I had a such a lovely time revisiting the first in a series of books written by the school story writer Elinor M Brent-Dyer.
Best known for her prolific Chalet School series, the book that I am speaking of is ‘The School at the Chalet’.
The Legacy of the Chalet School Series
The Setting of the Chalet School
The setting is the glorious cold climes of the Tyrolean Alps, to be more exact a small lakeside village perched up in the mountains above Innsbruck. The time is the interwar years.
Madge Bettany finds herself left with a small legacy and the predicament of having to look after herself and her younger sister. Their brother Dick Bettany is posted in the Forestry Department in India but living there poses a problem for the delicate health of Jo Bettany, Madge and Dick’s young sister.
To Madge’s mind, opening a small English boarding school in the Alps is a solution to all their problems. It provides Madge a source of income and allows Joey to recover her health.
The trio travel to Briesau in the Tyrolean Alps and set up school in a chalet on the shores of an alpine lake. Initially the students are few in number, consisting of a handful of girls from England, France and a few locals. However, based on the glowing reports of the English education provided at the institution, the students swell in number.
The Chalet School Book Plots
Most of the Chalet School books are quite formulaic. There is usually an errant school child who tries to break the rules, causes trouble and strife and learning the fault in her ways – tries to conform.
If you can tolerate these slightly predictable plots the books have a lot more to offer. Brent-Dyer writes beautifully about the customs and cultures of Tyrol, the simple ways and endearing relationships that the Tyrolean people nurture with the British and international students at the school.
In the second book in the series, ‘Jo of the Chalet School’ a typical Tyrolean Christmas in Innsbruck is described with great charm.
A Portal to a Different Culture
In a way, the books provide a good example of travel writing. Ever eager to discover the world through books, the Chalet School series are the perfect portal in to discovering Austrian culture.
As the series progresses (58 or more books in total!) the school ages in real time and the effects of the Second World War are felt by the inmates of the school. Shifting to Guernsey and later to England and Wales and finally to Switzerland, we follow a protracted course in the school’s growth and development.
‘Chalet School in Exile’ is the book that describes the Chaletians fleeing from Austria to safer pastures during the ensuing Second World War.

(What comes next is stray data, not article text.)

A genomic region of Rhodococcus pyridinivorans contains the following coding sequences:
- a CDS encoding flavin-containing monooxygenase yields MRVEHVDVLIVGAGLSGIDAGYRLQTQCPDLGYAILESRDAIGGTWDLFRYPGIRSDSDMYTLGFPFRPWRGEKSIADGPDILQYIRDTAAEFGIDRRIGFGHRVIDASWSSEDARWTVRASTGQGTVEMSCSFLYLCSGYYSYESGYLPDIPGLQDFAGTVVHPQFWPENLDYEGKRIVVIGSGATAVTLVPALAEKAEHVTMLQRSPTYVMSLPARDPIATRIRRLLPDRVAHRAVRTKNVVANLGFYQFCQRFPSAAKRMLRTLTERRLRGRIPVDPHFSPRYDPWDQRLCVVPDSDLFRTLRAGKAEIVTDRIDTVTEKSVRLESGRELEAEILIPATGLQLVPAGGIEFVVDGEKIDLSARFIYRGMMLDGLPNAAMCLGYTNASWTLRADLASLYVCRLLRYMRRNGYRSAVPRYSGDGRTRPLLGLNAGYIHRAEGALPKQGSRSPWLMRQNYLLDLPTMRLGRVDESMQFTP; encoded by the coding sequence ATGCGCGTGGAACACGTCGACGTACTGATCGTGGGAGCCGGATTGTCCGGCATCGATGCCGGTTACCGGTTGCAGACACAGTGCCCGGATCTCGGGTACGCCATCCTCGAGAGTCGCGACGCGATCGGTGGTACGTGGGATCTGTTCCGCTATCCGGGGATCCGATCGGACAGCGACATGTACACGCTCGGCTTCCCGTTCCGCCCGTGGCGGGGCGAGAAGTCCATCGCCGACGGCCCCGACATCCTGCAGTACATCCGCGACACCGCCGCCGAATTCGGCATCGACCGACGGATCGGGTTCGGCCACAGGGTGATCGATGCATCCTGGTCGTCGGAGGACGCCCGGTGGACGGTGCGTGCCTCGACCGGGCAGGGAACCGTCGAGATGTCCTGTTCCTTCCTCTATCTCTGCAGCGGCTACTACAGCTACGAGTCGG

The Central Characters of the Chalet School Series
Josephine Bettany is one of the most central characters in the Chalet School stories. She is a strong, independent character, blessed with great writing skills and a bad temper. She reminds me so much of another Jo- the Jo of Louisa May-Alcott. Are all great female heroines of a certain type?
Strong female characters have always been the way in the Chalet School stories. They are uplifting to read. Though the times change and school girls come and go through the hallowed precincts of the Chalet School, the example of female leadership and female education burns very bright.
I’ll be curious to see how my 6 year old daughter enjoys the Chalet School series. I hope to pass on the legacy of reading the Chalet School series on to her. I have twenty more books to collect in the Chalet School series. Filling the gaps in my collection of this substantial work of children’s literature has kept me busy and has been tremendously satisfying.
6 thoughts on “Revisiting the Chalet School Series by Elinor M. Brent-Dyer”
I’m new to your blog, having discovered you on instagram. I’m so, so pleased I did, as you have the same reading tastes as me! I’m sure I’ll discover all sorts of new and exciting reads!
I loved Malory Towers and so I’m really interested in this series, although, I’m having a hard time finding them! I live in the UK- do you know of anywhere online I could buy these books from?
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Hi Hannah. Welcome to the blog! I think I’ve heard it mentioned that these books are available on eBay. I would check Abe Books as well. I get mine from Amazon India.
I somehow missed these when I was growing up, but they sound interesting, and I will keep a look out for the first one.
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I hope you can find the first one. The second one is lovely for winter time reading 🙂
I started reading the books when I was 8, but, in the days before the internet made it easier to get copies of out of print books, didn’t complete my collection until I was in my 30s! There are usually copies available on eBay and Amazon, and Girls Gone By Publishing have reprinted a lot of them.
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I know. So much easier to acquire forgotten books now. Wish they would be reprinted though by a big publisher.